I was at Mercy Lounge last week, on a mission to see southern soul septet St. Paul & The Broken Bones, from Birmingham, Alabama. I say “on a mission” because that’s what it feels like when I set my sights on a show I want to attend; I gear up for it by “spreading the gospel” about how wonderful a band’s music is, how great the show will potentially be, passionately persuading (cajoling may be a better way to put it) others to go with me, constantly listening to the group’s music, researching the opening act, listening to the opening act’s music (when I can find it), and tearing up the interstate to get to the show in time to get a good standing spot near the stage. I know, it kind of sounds intense, but we all have our vices, right? For the last month or two, I’ve been listening SP&TBB’s music on Bandcamp, and then to their new 12-track LP Half The City, which was released on February 18th. What I didn’t get around to this time was checking out the opening act beforehand, Nashville’s own Steelism, a duo comprised of “[Jeremy] Fetzer, an Ohio-born guitarist with a natural affinity for the Telecaster, and [Spencer] Cullum, Jr., a pedal steel-playing Brit from Essex, east of London.” On a random side note, when I clicked on the link for Steelism’s website, I saw a picture of Fetzer and Cullum kneeling to pet a pig and a goat, which I quickly recognized to be Dottie the pot-bellied pig and possibly Lou the goat (I think his name was Lou) from the “petting zoo” at Fond Object Records on McGavock Pike in Nashville. If you are in the area, you should stop by to browse, of course, and ask to meet Dottie and Lou and the other members of the backyard menagerie. Anyway, I heard some chattering at Mercy Lounge before the show about how Steelism plays instrumental music, no vocals. Admittedly, I wasn’t very excited about it, but when Steelism took the stage, all my expectations were blown out of the water as I succumbed to the “intoxicating sounds of pedal steel and guitar” (which, coincidentally, is the title of their appropriately-named debut EP). Go ahead and click on all the links I’ve provided, you won’t regret it.
As we stood around waiting for SP&TBB, I glanced around and was taken aback by the diversity of the crowd there; there were pimply-faced teenagers, grungy co-eds, young professionals, and silver foxes filling up the Mercy Lounge for this sold-out show, proof positive of the generation-spanning, crowd-pleasing potential of the mega-force that was about to take the stage. Just as I was starting to get antsy, six of the seven members walked out on stage and started playing, but there was no sign of frontman Paul Janeway. The instrumental interlude ended, and the band began playing “Sugar Dyed,” one of my faves from Half The City; all of a sudden, St. Paul made a diva-esque entrance, decked out in a smart grey suit and shiny white patent leather shoes, and started dominating every inch of the stage. This group works hard to entertain, which was quickly made evident by the musicians’ soaked shirts the droplets of sweat that accumulated on Paul’s heavy-rimmed glasses. He pulled a handkerchief from his breast pocket, mopped his brow, and said “I heard y’all sold this place out, thank you so much, that means we can go home tonight;” the band then played a Sam Cooke cover followed by their tune “Half The City.’ The whole joint was rocking and I noticed the floor was literally shaking under my feet. Moving into the slower “Broken Bones And Pocket Change,” another one of my favorites, and according to Paul, his Uncle Joe’s favorite as well, Paul took us to church and made us want to stand up and testify. After “Broken Bones And Pocket Change, ” Paul said “let’s move around again Nashville!” and the band played a rollicking number that had Paul doing the Mick Jagger rooster-move across the stage and jumping on a floor speaker to dance. They played a nice mix of covers and originals, ending the night with an encore (of course) of Otis Redding’s “Try A Little Tenderness,” which they ended three times, playing it faster each time. Then, as dramatically as he entered, St. Paul exited the stage while the band played on, and ended the show. I was blown away, and I considered going to the restroom to check and see if my hair had parted on its own. No joke.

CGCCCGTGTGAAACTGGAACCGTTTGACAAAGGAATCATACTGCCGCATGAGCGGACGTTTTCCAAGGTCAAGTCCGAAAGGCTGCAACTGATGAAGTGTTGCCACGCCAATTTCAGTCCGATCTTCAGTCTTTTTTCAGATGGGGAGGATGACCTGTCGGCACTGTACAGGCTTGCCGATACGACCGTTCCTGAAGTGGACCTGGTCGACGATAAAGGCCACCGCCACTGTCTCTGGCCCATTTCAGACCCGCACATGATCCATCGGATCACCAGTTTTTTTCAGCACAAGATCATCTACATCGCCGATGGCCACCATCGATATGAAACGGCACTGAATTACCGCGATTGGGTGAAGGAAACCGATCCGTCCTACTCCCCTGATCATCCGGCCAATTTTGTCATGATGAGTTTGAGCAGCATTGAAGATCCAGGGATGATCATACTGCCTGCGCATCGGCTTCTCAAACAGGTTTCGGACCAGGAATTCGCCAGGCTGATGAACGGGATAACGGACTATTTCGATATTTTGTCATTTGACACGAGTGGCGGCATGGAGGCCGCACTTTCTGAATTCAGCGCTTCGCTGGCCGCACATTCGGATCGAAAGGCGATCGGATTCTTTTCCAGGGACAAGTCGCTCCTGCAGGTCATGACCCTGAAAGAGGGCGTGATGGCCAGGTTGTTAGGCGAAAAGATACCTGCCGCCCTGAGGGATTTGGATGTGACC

What a fantastic show; I can’t wait to see where this group goes. Until they come back to Nashville, or to wherever you happen to be, you can probably catch them live or online tearing up the festivals this spring and summer, at South By Southwest, the Beale Street Music Festival, Wakarusa in Arkansas, and at Bonnaroo.